• ICA Engineering Inc:  $3.64 million;
  • Blythe Construction Inc:  $3.5 million;
  • Transystems Corp:  $2.73 million;
  • Wilbur Smith Associates*: $2.48 million; and
  • Civil Engineering Consulting Services:  $2.48 million

*merged with CDM Smith in 2011.

During the period, a collective $110.71 million was paid to the 12 companies, representing 39.7 percent of the total $278.76 million in all payments made by STIB, The Nerve’s review found. STIB paid a a total of $64.7 million to DOT during the period.

Elizabeth Hudson, spokeswoman for Colorado-based Flatiron Construction Co., told The Nerve when contacted last week that Flatiron is working on the I-85/I-385 interchange project in Greenville County and was awarded the contract to build the new Carolina Bays Parkway between Myrtle Beach and North Myrtle Beach. She declined comment on why STIB directly paid Flatiron, referring The Nerve to state transportation officials.

Contacted Friday, Mark Hylton, vice president of Gulf Stream Construction, based in North Charleston, told The Nerve that STIB payments to his company were for the U.S. 17 North widening project in Mt. Pleasant.

“They just told us that part of the funding for the project would come through the Infrastructure Bank,” he said, adding that the town of Mt. Pleasant also paid his company for its part of the project.

Asked if that project was the only one in which STIB directly paid his company, Hylton replied, “I believe that’s the only one.”

Gulf Stream Construction is a subsidiary of The Beach Co. Charlie Way, former head of the state Department of Commerce, is board chairman of The Beach Co.; his nephew, John Darby, is the company president and CEO.

In her written response, Reed noted that payments to Southern Asphalt, The Bellamy Law Firm, Safeco Insurance Co., C.R. Jackson Inc. and ICA Engineering Inc. involved Florence County projects, though she didn’t give specifics. The Nerve last week left written or phone messages with most of the firms seeking details on their payments, though all but one either didn’t respond or didn’t provide answers by publication of this story.

In a prepared statement issued Saturday to The Nerve, Adrianne Kaufmann, a spokeswoman for Liberty Mutual Insurance, the parent company of Safeco, said, “Any funds received by Safeco Insurance Company of America were as a result of Safeco completing contractual obligations of a defaulted contractor under the applicable surety bond(s).”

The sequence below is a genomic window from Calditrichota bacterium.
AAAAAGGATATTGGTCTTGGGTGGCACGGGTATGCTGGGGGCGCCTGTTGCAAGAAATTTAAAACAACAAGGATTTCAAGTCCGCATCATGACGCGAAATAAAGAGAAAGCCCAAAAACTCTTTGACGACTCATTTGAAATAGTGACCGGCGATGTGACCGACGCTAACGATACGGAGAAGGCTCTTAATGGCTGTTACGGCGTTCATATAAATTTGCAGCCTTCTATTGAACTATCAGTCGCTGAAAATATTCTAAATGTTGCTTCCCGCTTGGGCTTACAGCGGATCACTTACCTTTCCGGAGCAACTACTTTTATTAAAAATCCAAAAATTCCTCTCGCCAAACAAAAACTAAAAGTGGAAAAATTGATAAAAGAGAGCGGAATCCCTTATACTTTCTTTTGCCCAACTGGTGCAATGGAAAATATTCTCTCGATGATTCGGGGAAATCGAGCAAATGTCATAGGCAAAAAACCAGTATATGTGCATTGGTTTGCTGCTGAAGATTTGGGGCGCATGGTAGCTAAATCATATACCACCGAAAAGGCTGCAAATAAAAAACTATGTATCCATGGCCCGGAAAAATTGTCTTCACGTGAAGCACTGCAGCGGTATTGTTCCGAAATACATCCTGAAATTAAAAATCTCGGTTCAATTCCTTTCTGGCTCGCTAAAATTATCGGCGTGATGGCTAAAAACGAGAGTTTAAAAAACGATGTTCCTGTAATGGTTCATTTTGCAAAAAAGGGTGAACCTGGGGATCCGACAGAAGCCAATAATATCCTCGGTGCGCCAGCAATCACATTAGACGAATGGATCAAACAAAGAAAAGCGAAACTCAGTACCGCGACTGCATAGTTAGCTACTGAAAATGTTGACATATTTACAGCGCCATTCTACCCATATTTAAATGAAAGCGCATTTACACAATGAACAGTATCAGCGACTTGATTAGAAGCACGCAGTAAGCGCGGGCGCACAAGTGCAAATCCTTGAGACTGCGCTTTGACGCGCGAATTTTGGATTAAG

Kaufmann declined to reveal the identify of the contractor in question, referring The Nerve to state officials.

Company Connections

Since fiscal 2013, Columbia-based C.R. Jackson Inc., which made the above top-12 STIB list, has been the top recipient of Department of Transportation funding – $90.56 million – among two dozen corporate members of a nonprofit group called the South Carolina Alliance to Fix Our Roads (SCFOR), which is pushing for an increase in the state’s gas tax, as The Nerve reported in March.

The Nerve in March reported that another company making the top-12 STIB list – CDM Smith, a Massachusetts-based global engineering and construction firm – was awarded a nearly $2.4 million contract to produce a report on future transportation needs in South Carolina. That report, which was adopted by the DOT Commission last December, projected more than $70 billion in transportation needs to 2040, including $2.4 billion for the proposed controversial Interstate 73 project, and another $1.2 billion for “bicycle accommodations.”

The Nerve in February reported that in addition to payments from STIB, CDM Smith had received a total of more than $7.6 million from DOT since fiscal 2012.

CDM Smith and two other companies on the top-12 STIB list – ICA Engineering and Civil Engineering Consulting Services (CECS) – have been employment destinations in recent years for top DOT staffers while receiving millions from DOT, The Nerve reported last month. CECS and ICA also were among a group of companies that wined and dined DOT commissioners last year before commission meetings, The Nerve also revealed.

The Nerve last month reported that average annual funding for DOT’s state highway maintenance program dropped by more than $40 million, or  nearly 16 percent – 25 percent when adjusted for inflation – during Haley’s first four years as governor compared to the previous administration.

For next fiscal year, which starts July 1, STIB would receive $255.4 million under state budget versions proposed by both legislative chambers and Haley – an approximately 394 percent hike since fiscal 2012 when adjusted for inflation.

South Carolina Policy Council research intern Danny Morris contributed to this story. Reach Brundrett at (803) 254-4411 or rick@thenerve.org. Follow him on Twitter @thenerve_rick. Follow The Nerve on Facebook and Twitter @thenervesc.